Darien residents share concerns with Eversource over proposed tree removal

Photo of Katrina Koerting
File photo of Sean Redding, manager of vegetation management with Eversource, explaining the dangers of arcing and why the utility had to do emergency tree pruning in Darien.

File photo of Sean Redding, manager of vegetation management with Eversource, explaining the dangers of arcing and why the utility had to do emergency tree pruning in Darien.

Jarret Liotta / Hearst Connecticut Media

DARIEN — Residents are worried Eversource’s plan to remove trees will create environmental and safety concerns, while officials for the company said the proposed clear-cutting better protects the power lines and area.

Eversource presented its vegetation management plan for the 18-mile corridor along its transmission lines, emphasizing the 3.5 miles that travel through Darien, at a public information meeting Wednesday night. The entire plan also includes Greenwich, Stamford, Norwalk and Westport.

“We require ample distance between the line and the vegetation so the line can be safe and reliable,” said Sean Redding, Eversource’s head of vegetation management.

Under the plan, Eversource will remove “incompatible trees” — trees that interfere with the transmission lines and are generally at least 15 feet tall at maturity. Some smaller trees might also have to be removed to get to those larger trees, he said.

The bulk of the work will happen on property owned by the state Department of Transportation, though Eversource might also have to remove trees in easements on private or town properties or within town rights of way, Redding said.

He said the trees selected are near the transmission lines, which carry high voltage, and create a bigger risk of electricity jumping to overhanging trees and catching foliage on fire. There is also a bigger service problem if a tree falls on a line because it could take power out to an entire section of town, including critical things, like hospitals and trains, that rely on it, he said.

The project is also to ensure the workers’ safety and help them better see the line, Redding said.

The number of trees that will be removed for certain streets is available but not for the total project.

Residents were upset there wasn’t an exact number available so they could get a better idea of what the area will look like when the trees are removed. They called for more transparency.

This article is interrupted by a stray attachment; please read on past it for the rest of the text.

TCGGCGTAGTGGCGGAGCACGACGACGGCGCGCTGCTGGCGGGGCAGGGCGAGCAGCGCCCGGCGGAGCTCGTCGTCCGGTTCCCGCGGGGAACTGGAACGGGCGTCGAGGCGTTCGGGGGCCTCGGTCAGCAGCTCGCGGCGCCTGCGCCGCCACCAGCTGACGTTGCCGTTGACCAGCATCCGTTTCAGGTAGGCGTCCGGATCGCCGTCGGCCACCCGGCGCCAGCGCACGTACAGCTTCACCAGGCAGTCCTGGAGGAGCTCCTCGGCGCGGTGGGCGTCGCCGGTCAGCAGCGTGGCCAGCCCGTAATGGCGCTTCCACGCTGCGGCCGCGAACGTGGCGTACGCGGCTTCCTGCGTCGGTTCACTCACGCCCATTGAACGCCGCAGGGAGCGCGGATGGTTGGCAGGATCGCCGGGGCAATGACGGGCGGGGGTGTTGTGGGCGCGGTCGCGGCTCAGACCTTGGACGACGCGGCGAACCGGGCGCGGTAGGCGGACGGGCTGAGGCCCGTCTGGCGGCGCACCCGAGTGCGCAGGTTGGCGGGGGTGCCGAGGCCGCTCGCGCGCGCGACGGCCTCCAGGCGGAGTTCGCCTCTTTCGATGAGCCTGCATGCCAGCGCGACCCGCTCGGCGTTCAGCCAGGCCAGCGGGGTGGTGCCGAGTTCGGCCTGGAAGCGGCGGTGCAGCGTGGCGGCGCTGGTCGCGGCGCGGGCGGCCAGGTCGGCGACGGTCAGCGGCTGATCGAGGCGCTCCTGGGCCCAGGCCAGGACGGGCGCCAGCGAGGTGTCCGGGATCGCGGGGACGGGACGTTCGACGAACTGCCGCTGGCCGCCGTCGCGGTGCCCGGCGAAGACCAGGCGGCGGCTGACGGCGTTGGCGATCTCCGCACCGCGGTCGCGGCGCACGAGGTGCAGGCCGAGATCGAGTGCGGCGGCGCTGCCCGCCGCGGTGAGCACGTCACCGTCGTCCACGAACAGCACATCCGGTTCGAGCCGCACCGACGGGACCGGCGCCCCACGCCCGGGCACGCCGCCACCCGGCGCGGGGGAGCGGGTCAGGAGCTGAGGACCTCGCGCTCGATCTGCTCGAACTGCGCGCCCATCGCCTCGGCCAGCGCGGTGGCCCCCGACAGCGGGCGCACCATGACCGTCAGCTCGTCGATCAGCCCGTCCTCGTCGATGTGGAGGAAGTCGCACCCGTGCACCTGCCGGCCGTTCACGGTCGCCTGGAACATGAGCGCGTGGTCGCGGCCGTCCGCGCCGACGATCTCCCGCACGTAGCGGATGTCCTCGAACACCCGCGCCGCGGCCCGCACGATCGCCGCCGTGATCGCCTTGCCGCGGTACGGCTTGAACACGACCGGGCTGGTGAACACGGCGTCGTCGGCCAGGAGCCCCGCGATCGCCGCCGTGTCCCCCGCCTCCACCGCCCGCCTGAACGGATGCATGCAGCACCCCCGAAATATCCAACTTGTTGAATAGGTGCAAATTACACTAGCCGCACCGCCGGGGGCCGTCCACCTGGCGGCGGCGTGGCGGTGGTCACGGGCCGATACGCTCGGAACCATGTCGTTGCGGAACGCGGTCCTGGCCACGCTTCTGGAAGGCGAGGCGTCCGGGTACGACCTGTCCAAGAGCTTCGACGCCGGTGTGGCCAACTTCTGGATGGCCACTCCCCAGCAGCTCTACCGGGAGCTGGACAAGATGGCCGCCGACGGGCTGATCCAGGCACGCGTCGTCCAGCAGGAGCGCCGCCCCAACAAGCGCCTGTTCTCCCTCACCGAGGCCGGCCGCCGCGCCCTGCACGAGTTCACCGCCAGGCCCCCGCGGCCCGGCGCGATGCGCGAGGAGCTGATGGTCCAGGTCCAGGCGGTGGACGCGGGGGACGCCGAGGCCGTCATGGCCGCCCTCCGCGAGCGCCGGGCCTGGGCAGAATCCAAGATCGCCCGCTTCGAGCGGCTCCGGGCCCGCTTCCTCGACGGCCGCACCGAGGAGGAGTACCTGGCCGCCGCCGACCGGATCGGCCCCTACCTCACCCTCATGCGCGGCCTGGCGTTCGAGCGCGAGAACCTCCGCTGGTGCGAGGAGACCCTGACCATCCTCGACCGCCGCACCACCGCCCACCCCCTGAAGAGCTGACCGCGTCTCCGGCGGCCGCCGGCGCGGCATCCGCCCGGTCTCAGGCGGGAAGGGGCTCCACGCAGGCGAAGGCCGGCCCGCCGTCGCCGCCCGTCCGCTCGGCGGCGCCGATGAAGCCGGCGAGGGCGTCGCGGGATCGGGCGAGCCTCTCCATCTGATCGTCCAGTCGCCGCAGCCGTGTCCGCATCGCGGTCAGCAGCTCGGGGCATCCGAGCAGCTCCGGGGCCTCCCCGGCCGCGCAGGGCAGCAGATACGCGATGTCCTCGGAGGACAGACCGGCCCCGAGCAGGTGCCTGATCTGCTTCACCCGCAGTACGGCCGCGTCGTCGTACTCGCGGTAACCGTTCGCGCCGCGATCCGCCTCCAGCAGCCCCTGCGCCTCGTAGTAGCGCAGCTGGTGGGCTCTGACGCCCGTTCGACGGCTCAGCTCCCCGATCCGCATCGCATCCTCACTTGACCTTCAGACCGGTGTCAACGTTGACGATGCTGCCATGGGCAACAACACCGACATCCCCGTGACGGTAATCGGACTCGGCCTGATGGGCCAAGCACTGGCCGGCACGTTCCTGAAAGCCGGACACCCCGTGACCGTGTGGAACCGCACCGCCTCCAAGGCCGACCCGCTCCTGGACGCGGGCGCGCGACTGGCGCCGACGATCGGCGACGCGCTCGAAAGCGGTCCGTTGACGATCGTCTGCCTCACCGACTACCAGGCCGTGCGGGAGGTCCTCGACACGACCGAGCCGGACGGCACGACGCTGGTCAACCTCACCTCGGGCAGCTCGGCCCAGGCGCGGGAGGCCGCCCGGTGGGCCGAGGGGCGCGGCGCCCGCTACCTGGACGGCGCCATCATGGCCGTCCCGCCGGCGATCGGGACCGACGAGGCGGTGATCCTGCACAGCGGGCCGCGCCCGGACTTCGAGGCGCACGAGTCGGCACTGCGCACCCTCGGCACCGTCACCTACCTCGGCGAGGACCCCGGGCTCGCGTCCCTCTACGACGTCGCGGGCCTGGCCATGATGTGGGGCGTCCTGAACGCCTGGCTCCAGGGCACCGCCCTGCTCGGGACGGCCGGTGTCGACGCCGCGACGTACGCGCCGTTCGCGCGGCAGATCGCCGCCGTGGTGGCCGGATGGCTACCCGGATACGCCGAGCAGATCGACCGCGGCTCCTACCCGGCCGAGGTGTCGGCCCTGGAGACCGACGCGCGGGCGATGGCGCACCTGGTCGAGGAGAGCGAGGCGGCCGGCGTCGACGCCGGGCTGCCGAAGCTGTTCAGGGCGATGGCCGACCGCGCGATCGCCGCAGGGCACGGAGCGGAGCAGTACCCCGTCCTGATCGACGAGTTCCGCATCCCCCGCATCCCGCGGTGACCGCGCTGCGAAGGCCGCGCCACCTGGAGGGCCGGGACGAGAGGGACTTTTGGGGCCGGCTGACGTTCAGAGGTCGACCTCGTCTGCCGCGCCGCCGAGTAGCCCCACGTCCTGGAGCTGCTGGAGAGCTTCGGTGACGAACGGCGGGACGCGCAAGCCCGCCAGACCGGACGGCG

Michelle Ford, an environmental specialist with Eversource, said they don’t count trees overall because the definition differs among different groups and not all trees are equal in size.

One of the biggest critiques from residents was that the plan removed more trees than would be offset with the company’s replanting protocols.

They also said the plan did not take into account the environmental benefits of the trees, from screening the railroad tracks and reducing noise pollution to keeping the neighborhood cool. They also said trees offer physical and mental health benefits.

“The replacement plan needs to be significantly beefed up,” said resident Allie Costanzo. “If you’re taking down 1,000 trees, you’ll have to plant more than 90.”

Residents and elected officials also said they worried that not having the trees would make the railroad tracks more tempting — and therefore more dangerous — for the children who play in the neighborhood.

“We have identified our concerns over safety,” First Selectwoman Jayme Stevenson said. “We’ve done multiple site visits.”

Representatives of the state Department of Transportation said they would also look at the railroad to see what is needed to make the tracks safer, adding it wouldn’t be possible to fence the entire corridor.

Residents questioned why specific trees were slated for removal when some of the trees not tagged were just as tall. The plan does remove certain invasive plants, and they said leaving invasive species in place will prevent the new plants from taking root.

Some residents proposed spreading the tree work out over several years so they weren’t all clearcut at the same time.

“We’re just looking for a compromise,” resident Kip Morgan said.

Redding said Eversource’s plan is to remove the trees once while the equipment was on site and the compromise was the mitigation plantings, such as the shrubs and other vegetation they were replacing the trees with.

The shift to clear cutting over removing the tops of the trees happened a few years ago, he said, adding the tops were growing back bigger and looser, creating more of a risk of branches falling.

He said the company has also offered screen planting for the homeowners by the state Department of Transportation site. He said the lines by the railroad tracks offer more challenges in what can go there.

Ford said the plantings will still offer habitat to the wildlife and removing the risk of the tree catching on fire was also helping the animals that live there. She said doing the work at once also reduces the carbon emissions the heavy equipment emit because they wouldn’t have to go there so often.

“It just shifts that ecosystem that’s more compatible with the right of way,” she said.

The plan will now go to a public hearing slated for Sept. 21 before the tree warden makes a decision, which should be done up to three days later. If there are no appeals, then the work can begin.

Redding said they plan to do the replanting in the spring when the plants have a better chance of surviving.